Wednesday, April 18, 2018

The Black Lagoon and Wakulla Springs

Billed ‘strange and mysterious waters,’ a 6,000-acre sanctuary is hidden away in a quiet corner of the Florida panhandle, 30 minutes from Tallahassee and more than an hour from St. George Island. However the unique cinematic history as well as its incredible geographic features convinced us to make the trip to Wakulla Springs State Park, and we were so entranced that we are already making plans to return!

The deepest part of the spring is just beyond the buoy

The heart of the park is Wakulla springs, one of the largest and deepest in the world. The freshwater springs are a result of the unique geology created by the prehistoric seas that once covered the area; when the seas retreated they left behind sandy soils over limestone, and when water eats away at the limestone, holes develop. The result is called ‘karst,’ and the holes and tunnels (resembling Swiss cheese) are linked in an enormous underground cave system that serves as the aquifer for the region. The freshwater springs are 185 feet deep with a flow rate of 250 million gallons of water per day.

Several underwater scenes for the 1954 horror movie “Creature from the Black Lagoon” were filmed in Wakulla Springs, as well as Tarzan movies from the 1930s, “Return of the Creature,” “Night Moves” and “Airport 77.” The clear water of the deep spring along with the tropical vegetation growing along the Wakulla River (and the alligators that go with it!) make for ideal filming conditions. If you take the boat tour your guide might point out some of the spots utilized most frequently in filming.

One of the River Tour boats making the rounds

One of the boys’ favorite portions of our visit was the boat tour. When the water is clear enough, the Park offers glass-bottom boat tours over the spring itself, however on our visit rainfall (with higher nitrogen levels) and the invasive & exotic species of hydrilla and algae had teamed up to create a dark water day; on these days visibility in the basin is too low to permit the glass-bottom boats to operate. However, the 3-mile River Tour operates 365 days a year (with exceptions for extreme weather) taking visitors up the river among the giant bald cypress trees to see alligators, native birds, turtles and other wildlife up close. The morning of our visit dozens of alligators were taking advantage of the warm day to sun themselves on the banks, and a manatee was seen on its way out to the coast to feed; the gentle giants cruise the waters in the summer, and a pod has been known to winter around the springs where the water stays a constant 70° year round.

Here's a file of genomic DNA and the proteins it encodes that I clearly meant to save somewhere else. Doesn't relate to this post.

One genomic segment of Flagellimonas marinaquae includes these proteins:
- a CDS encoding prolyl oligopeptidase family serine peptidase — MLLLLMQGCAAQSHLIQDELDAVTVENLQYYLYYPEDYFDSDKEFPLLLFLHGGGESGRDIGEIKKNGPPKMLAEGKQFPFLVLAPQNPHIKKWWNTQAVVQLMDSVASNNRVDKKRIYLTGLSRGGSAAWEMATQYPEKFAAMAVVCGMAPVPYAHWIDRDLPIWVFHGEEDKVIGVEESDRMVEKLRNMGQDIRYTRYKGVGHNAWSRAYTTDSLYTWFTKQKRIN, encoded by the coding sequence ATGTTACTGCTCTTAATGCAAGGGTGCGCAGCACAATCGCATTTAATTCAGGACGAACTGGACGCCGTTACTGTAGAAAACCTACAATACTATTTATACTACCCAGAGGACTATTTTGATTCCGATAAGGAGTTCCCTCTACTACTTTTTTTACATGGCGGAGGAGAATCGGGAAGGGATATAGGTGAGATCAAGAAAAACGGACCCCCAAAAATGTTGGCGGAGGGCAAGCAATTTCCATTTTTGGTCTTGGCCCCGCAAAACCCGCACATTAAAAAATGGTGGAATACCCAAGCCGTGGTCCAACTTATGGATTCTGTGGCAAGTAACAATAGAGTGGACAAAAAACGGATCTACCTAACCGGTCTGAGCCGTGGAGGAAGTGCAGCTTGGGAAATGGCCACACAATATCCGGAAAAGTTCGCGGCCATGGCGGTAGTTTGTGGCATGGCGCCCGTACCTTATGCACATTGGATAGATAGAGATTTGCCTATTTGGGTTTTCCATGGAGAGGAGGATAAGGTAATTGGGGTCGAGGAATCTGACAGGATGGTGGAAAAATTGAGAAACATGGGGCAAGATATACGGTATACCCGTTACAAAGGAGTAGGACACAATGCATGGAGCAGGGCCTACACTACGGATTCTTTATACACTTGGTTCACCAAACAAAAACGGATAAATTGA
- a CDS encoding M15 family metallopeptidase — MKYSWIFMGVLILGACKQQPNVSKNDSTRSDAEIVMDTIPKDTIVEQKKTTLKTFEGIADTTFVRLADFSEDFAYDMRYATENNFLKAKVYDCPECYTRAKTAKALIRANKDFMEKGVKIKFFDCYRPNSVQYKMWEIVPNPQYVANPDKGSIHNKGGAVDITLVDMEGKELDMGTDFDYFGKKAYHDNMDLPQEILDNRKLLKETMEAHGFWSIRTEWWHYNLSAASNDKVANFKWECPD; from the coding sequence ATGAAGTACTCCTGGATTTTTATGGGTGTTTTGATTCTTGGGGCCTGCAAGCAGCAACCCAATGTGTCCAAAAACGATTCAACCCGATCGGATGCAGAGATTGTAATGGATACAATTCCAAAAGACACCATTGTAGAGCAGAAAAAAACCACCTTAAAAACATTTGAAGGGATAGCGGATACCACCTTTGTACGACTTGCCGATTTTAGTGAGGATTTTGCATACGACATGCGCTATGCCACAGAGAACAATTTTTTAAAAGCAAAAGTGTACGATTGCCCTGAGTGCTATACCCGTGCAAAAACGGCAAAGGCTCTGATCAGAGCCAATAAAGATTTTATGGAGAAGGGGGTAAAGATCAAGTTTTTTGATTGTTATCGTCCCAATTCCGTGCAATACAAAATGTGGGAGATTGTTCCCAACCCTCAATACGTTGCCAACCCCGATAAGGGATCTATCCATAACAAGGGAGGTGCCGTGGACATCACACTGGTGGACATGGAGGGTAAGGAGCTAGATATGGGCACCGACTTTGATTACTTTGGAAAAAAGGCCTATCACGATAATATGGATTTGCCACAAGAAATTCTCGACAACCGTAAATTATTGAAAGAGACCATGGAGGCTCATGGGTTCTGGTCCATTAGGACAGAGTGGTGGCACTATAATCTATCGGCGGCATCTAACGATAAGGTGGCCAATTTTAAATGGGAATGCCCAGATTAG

See it?

The tour guide was very knowledgeable on the flora and fauna of the park, but also the historical aspects. Archaeologists have uncovered giant Mastodon bones and evidence of inhabitants dating back more than 14,000 years in the area! A complete mastodon skeleton recovered from the spring is on display at the Museum of Florida History in Tallahassee.

Clockwise from left: white ibis, hooded mergansers, male anhinga (during breeding season flesh around the eyes turns bright emerald green), double -crested cormorants and the common gallinule

The river boat tour presented an opportunity to get up-close views (and identification) of wading birds, anhingas, grebes, ducks, and many others.  A number of species breed and raise their young in the waters of Wakulla River, and migratory species travel through from fall through spring. For boat tour pricing please see the Wakulla Springs website.